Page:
For Army Sgt. Joel Tavera, this Thanksgiving holiday has proven nearly "indescribable."
Because the severely wounded Iraq war veteran—whose injuries he acknowledges most would consider "the worst thing that could happen in life"—just got a life turnaround that he'll be talking about around tables filled with turkey and stuffing for many years to come.
A brand-new home.
And not just any home—but then again, Sgt. Tavera is most definitely not just any vet.
The $450,000 donated abode in a quaint Tampa, Fl., development is mortgage free. Its 4,300 square feet are custom designed with disabled access and extra wide hallways so that Tavera—who was blinded and lost his right leg and four fingers in a 2008 rocket attack—can travel more easily in it. Also featured are smart phone-controlled automation and a whirlpool off his master bedroom.
"Having this home is a good feeling," Tavera, 24, told The Blaze. "It's something to look forward to."
Tavera got the keys to his castle courtesy of William Ryan Homes during a rousing ceremony by the nonprofit that raised all the money to make this dream house happen, Building Homes for Heroes.
Here's a clip of the festivities last weekend:
Just 12 days shy of his 21st birthday—and a mere two days from the end of his tour at Camp Adder (the old Tallil Air Force Base) in southern Iraq—Tavera volunteered to cover a guard duty shift. It was a fateful decision: His armored SUV was hit by five rockets that killed three fellow soldiers he was traveling with.
Tavera survived but didn't figure to last long, either. In addition to his noted injuries, he suffered brain trauma and third-degree burns over 60 percent of his body. Tavera's parents were told he was the second-most severely wounded Iraq war vet to that point. He also was in a coma for 81 days. If he woke up, doctors didn't see him walking again.
But wake up he did. And walk again he did, too—and then some. (Along with receiving the Purple Heart and Bronze Star, Tavera is also proud to have completed three 5K races this year.)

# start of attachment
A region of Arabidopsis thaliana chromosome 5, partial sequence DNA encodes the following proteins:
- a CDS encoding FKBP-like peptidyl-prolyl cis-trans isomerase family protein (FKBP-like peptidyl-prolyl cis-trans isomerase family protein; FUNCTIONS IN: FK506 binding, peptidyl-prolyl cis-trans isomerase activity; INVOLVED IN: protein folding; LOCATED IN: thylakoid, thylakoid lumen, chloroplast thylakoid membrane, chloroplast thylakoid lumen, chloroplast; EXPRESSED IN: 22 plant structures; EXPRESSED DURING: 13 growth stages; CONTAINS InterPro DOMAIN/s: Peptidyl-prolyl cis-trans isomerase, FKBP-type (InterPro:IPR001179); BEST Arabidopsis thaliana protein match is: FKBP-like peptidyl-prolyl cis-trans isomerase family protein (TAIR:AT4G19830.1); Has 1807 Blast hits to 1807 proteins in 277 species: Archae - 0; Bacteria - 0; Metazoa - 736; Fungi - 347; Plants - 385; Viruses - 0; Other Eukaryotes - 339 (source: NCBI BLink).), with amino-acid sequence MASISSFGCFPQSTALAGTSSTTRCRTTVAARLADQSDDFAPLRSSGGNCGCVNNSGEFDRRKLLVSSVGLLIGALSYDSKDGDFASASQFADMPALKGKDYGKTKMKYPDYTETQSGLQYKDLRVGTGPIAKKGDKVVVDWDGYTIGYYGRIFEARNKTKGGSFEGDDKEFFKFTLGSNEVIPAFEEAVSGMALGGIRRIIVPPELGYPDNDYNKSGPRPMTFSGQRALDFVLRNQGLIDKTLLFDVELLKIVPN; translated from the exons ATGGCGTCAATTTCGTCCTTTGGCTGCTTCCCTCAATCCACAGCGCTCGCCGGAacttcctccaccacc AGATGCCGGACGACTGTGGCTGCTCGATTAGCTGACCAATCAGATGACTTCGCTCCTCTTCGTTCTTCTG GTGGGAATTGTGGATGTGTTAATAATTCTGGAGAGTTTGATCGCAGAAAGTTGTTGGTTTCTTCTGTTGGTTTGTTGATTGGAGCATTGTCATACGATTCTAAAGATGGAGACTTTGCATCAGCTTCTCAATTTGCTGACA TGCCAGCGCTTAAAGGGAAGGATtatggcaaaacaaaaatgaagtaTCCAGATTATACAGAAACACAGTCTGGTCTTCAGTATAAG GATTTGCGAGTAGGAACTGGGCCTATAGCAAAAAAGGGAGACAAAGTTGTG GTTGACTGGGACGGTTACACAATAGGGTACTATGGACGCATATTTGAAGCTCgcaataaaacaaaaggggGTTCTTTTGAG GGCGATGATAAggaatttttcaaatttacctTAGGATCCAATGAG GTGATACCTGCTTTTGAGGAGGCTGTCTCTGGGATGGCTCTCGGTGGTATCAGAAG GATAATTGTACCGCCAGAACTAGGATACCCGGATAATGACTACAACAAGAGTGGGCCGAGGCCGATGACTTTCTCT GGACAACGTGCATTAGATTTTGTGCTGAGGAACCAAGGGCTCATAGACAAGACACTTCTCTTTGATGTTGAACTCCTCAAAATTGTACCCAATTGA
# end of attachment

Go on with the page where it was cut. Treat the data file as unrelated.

"You've got a few different choices in life when something happens like this," Tavera said recently of his injuries, which have required 75 surgeries and counting. "You either get over it—accept it—or just be depressed. I like the whole getting over it and accept it better than depressed."
One major source of encouragement was that Tavera's tattoo of the Bible verse, Hebrews 4:12 (along with a two-bladed cross), wasn't destroyed by the flames that engulfed his body during the rocket attack. The verse reads:
For the word of God is alive and active. Sharper than any double-edged sword, it penetrates even to dividing soul and spirit, joints and marrow; it judges the thoughts and attitudes of the heart.
Tavera told The Blaze that one of his first thoughts upon waking from his coma was if his tattoo survived. "I learned a lot of verses since the eighth grade," he told The Blaze, "but this one stuck with me." Doctors told Tavera that the words he chose to mark his relationship with God "stuck" with him, too.
Check out more of Joel's story here:
Despite all the hubub surrounding his new house, Tavera hasn't moved in just yet (furniture is still on delivery trucks). But he did celebrate with a trip to Los Angeles a few days ago to cheer on his good friend, J.R. Martinez, who was competing in the finals of Dancing with the Stars—and Tavera got to see him crowned champion.
Martinez figures prominently not only in Tavera's recovery process, but also in him landing the new home.
An All My Children cast member since 2008, Martinez's previous life was spent, like Tavera, as a soldier in the U.S. Army. And also like Tavera, Martinez was severely burned—his Humvee drove over a land mine in 2003, burning more than 40 percent of his body. He needed 33 cosmetic and skin-graft surgeries over 34 months.
In recovery Martinez found a knack for encouraging fellow burn victims, and that's how he and Tavera hooked up. But once he learned more about Tavera's story and his needs, Martinez got in touch with Building Homes for Heroes and asked BHFH founder Andew Pujol to design and construct one for his newly found friend.
These days Tavera is looking forward to helping those who face similar obstacles through public speaking, writing, and one-on-one encouragement.
"I'm carrying a larger cross than I thought I’d have to carry," he told The Blaze. "But it was a wake-up call" that got him on a path to a new life.
He adds that "I'm really, really blessed. God left me alive for a reason. I find a lot more purpose now than I would if I were still in active duty doing my job, because now I'm helping other soldiers help overcome what's happened to them."
Check out the inspiring video of the Tavera house groundbreaking ceremony from earlier this year:
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